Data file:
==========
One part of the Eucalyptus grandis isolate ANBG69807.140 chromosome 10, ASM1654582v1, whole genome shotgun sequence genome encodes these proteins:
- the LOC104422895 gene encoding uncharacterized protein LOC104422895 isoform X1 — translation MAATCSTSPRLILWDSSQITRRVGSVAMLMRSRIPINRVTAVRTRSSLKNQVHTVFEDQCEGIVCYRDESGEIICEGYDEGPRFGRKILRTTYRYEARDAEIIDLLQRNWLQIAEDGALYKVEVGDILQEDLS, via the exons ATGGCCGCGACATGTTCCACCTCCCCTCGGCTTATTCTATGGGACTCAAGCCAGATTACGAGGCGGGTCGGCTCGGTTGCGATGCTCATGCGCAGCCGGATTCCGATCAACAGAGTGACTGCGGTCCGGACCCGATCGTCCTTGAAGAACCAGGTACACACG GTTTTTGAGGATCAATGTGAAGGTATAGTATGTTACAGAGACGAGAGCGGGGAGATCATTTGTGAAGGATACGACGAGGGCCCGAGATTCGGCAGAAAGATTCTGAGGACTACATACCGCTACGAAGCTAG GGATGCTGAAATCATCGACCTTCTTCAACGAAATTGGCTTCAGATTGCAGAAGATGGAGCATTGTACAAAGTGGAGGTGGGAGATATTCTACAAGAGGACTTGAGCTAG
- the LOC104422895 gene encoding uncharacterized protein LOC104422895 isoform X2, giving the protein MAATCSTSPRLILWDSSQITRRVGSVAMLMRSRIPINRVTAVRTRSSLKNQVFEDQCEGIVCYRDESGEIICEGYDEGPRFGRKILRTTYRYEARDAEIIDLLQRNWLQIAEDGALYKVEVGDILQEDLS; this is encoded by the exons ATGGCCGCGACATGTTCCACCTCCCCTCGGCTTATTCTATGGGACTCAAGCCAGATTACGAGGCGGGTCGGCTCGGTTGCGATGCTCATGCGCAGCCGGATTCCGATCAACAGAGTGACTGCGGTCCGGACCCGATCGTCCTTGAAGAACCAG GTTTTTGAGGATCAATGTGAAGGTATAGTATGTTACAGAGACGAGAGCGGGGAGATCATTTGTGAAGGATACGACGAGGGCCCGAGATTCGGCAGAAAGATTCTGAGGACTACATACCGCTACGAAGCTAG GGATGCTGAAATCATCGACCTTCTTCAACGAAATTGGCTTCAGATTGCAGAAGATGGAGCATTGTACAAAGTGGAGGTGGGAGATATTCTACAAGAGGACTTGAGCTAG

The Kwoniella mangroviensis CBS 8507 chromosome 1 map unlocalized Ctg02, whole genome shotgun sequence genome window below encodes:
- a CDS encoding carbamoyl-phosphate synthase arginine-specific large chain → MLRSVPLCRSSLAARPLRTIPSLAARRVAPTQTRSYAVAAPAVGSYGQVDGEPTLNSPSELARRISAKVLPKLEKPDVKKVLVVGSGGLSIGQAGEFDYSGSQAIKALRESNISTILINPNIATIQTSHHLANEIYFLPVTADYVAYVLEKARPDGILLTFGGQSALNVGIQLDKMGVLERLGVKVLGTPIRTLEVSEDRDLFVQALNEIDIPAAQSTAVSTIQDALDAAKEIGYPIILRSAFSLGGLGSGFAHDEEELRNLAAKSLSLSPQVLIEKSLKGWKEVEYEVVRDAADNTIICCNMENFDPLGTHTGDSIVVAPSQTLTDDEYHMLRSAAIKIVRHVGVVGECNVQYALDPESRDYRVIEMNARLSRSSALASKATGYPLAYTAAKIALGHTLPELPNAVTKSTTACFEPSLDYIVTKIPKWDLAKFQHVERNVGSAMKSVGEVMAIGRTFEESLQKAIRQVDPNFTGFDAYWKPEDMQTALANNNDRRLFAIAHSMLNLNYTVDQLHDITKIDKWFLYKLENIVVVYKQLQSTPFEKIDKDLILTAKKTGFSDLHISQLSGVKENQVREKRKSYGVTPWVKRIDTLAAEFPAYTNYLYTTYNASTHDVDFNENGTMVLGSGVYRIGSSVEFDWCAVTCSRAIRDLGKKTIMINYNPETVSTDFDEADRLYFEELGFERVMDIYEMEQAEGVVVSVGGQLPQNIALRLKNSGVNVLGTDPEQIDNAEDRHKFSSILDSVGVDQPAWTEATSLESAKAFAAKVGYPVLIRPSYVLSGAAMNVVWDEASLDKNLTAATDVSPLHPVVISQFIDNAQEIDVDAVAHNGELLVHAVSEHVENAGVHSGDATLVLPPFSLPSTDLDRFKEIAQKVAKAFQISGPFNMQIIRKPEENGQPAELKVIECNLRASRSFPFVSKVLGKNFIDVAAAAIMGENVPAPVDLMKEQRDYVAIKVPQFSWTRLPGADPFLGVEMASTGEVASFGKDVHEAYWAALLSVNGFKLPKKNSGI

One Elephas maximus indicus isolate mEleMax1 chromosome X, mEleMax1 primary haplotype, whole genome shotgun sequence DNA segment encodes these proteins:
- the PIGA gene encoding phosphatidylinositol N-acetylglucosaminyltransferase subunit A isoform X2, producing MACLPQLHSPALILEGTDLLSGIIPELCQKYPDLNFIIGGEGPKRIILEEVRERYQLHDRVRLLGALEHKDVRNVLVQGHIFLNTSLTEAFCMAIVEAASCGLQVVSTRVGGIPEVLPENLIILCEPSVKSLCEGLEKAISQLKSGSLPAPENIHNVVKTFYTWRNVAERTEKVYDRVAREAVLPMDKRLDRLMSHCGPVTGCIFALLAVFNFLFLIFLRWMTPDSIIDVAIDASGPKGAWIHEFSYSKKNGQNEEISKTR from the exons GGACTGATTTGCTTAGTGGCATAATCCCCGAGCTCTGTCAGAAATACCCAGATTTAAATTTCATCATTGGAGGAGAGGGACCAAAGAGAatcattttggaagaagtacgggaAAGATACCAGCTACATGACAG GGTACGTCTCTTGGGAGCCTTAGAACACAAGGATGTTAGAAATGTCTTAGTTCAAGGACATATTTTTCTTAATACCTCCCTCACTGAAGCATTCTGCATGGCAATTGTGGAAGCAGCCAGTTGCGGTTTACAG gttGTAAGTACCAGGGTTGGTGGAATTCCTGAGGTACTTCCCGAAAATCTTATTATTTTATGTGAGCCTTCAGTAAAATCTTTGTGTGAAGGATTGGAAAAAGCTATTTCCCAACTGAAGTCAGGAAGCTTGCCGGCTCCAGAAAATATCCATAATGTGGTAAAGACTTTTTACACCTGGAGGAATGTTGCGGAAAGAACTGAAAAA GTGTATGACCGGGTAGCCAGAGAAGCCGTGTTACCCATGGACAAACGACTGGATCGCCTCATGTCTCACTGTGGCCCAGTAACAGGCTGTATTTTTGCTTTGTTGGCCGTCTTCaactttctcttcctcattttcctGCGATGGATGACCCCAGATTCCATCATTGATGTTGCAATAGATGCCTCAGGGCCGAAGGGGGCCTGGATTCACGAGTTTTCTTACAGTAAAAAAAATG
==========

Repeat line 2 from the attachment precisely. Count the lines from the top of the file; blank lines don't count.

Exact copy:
- the LOC104422895 gene encoding uncharacterized protein LOC104422895 isoform X1 — translation MAATCSTSPRLILWDSSQITRRVGSVAMLMRSRIPINRVTAVRTRSSLKNQVHTVFEDQCEGIVCYRDESGEIICEGYDEGPRFGRKILRTTYRYEARDAEIIDLLQRNWLQIAEDGALYKVEVGDILQEDLS, via the exons ATGGCCGCGACATGTTCCACCTCCCCTCGGCTTATTCTATGGGACTCAAGCCAGATTACGAGGCGGGTCGGCTCGGTTGCGATGCTCATGCGCAGCCGGATTCCGATCAACAGAGTGACTGCGGTCCGGACCCGATCGTCCTTGAAGAACCAGGTACACACG GTTTTTGAGGATCAATGTGAAGGTATAGTATGTTACAGAGACGAGAGCGGGGAGATCATTTGTGAAGGATACGACGAGGGCCCGAGATTCGGCAGAAAGATTCTGAGGACTACATACCGCTACGAAGCTAG GGATGCTGAAATCATCGACCTTCTTCAACGAAATTGGCTTCAGATTGCAGAAGATGGAGCATTGTACAAAGTGGAGGTGGGAGATATTCTACAAGAGGACTTGAGCTAG